Every year, Catholics around the world donate tens of millions of dollars to the pope. Bishops exhort the faithful to support the weak and suffering through the pope’s main charitable appeal, called Peter’s Pence.
What the church doesn’t advertise is that most of that collection, worth more than more than €50 million ($55 million) annually, goes toward plugging the hole in the Vatican’s own administrative budget, while as little as 10% is spent directly on charitable works, according to people familiar with the funds.
The little-publicized breakdown of how the Holy See spends Peter’s Pence, known only among senior Vatican officials, is raising concern among some Catholic Church leaders that the faithful are being misled about the use of their donations, which could further hurt the credibility of the Vatican’s financial management under Pope Francis.
The Vatican is currently embroiled in a scandal over opaque real-estate investments in London, which has triggered a power struggle within the Vatican’s bureaucracy and led to the dismissal of its chief financial regulator. Last month, the Vatican was suspended from an international network of anti-money-laundering watchdogs.
Meanwhile, the Holy See is struggling with a growing budget deficit, with the pope warning cardinals of the “grave impact” on the body’s economic future. The Vatican’s continuing financial problems reflect a lack of progress on improving its management and finances, which Pope Francis was elected in 2013 with a mandate to overhaul, following allegations of corruption, waste and incompetence there.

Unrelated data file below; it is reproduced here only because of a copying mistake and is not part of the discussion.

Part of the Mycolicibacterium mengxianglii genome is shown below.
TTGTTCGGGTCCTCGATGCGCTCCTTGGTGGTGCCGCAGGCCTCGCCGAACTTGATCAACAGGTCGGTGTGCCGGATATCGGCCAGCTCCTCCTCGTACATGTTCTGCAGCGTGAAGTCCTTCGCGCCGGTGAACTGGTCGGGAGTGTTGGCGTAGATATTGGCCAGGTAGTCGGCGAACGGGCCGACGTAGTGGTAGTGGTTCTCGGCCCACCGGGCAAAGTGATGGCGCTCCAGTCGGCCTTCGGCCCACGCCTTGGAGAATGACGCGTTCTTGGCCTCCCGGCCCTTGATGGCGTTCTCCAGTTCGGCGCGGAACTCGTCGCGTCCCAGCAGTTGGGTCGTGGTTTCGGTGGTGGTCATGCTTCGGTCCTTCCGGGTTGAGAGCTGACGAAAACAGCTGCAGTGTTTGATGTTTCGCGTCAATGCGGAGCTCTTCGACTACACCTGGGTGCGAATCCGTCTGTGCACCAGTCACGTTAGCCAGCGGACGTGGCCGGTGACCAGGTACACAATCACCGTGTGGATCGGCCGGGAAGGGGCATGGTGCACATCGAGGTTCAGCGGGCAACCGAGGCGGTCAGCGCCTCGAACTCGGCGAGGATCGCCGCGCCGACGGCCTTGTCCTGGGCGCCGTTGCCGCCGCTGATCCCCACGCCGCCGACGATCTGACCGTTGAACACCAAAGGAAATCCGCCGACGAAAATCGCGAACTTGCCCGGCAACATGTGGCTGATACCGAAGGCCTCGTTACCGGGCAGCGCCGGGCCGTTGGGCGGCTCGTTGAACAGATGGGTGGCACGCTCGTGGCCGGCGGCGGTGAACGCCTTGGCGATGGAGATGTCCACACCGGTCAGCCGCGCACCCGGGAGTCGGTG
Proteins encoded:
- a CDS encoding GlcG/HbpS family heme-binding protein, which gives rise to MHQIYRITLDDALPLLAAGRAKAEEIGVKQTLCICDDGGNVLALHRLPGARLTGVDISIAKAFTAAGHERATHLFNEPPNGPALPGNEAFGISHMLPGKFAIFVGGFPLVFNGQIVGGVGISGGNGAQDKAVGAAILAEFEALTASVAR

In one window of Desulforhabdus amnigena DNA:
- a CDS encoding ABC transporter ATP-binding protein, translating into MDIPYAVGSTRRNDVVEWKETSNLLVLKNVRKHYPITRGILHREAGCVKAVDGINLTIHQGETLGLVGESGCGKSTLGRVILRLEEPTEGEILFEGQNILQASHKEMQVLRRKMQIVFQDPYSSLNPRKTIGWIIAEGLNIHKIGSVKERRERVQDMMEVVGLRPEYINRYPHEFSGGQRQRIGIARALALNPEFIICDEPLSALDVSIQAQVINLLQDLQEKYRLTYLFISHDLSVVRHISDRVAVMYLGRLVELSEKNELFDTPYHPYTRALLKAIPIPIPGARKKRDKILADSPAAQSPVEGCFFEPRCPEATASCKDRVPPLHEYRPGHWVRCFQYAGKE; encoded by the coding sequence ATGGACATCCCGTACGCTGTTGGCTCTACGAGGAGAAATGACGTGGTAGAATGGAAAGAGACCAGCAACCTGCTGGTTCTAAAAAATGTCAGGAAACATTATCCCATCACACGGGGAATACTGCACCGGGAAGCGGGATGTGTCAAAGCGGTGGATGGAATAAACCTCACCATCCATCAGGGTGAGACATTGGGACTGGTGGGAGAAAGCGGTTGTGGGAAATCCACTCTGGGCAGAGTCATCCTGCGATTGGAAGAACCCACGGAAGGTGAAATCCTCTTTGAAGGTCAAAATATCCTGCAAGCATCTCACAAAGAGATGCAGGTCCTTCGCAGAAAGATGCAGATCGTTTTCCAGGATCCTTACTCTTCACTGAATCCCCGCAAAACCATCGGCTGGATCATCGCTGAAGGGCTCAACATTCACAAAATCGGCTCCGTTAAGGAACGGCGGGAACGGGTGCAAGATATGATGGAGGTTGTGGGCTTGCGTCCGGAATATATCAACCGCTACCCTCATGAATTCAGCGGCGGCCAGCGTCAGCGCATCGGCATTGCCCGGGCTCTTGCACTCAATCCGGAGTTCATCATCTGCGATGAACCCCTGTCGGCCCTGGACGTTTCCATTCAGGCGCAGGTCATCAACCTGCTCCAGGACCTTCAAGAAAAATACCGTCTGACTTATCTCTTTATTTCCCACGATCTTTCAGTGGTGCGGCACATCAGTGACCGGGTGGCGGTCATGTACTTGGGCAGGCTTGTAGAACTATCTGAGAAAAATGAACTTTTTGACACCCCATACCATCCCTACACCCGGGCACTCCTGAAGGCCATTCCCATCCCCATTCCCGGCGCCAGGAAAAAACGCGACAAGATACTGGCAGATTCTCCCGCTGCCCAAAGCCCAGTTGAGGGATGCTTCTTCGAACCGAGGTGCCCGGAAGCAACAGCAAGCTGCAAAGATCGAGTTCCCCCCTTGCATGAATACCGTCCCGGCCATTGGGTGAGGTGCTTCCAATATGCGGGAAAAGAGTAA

Under church law, Peter’s Pence is available to the pope to use at his discretion in any way that serves his ministry, including the support of his administration. The collection’s website says that, to support the pope’s charitable works, “Peter’s Pence also contributes to the support of the Apostolic See and the activities of the Holy See,” emphasizing activities that help “populations, individuals and families in precarious conditions.”
The use of Peter’s Pence donations mostly to plug the budget deficit is particularly sensitive for Pope Francis, who began his pontificate by calling for a “poor church for the poor,” and has continually emphasized the church’s mission to care for and advocate on behalf of the most vulnerable.
The Vatican didn’t respond to a request for comment on the use of the funds.
Peter’s Pence, a special collection from Catholics around the world every June, is billed as a fundraising effort for the needy. The Vatican’s website for the collection, www.peterspence.va, describes it as a “gesture of charity, a way of supporting the activity of the Pope and the universal Church in favoring especially the poorest and Churches in difficulty. It is also an invitation to pay attention and be near to new forms of poverty and fragility.”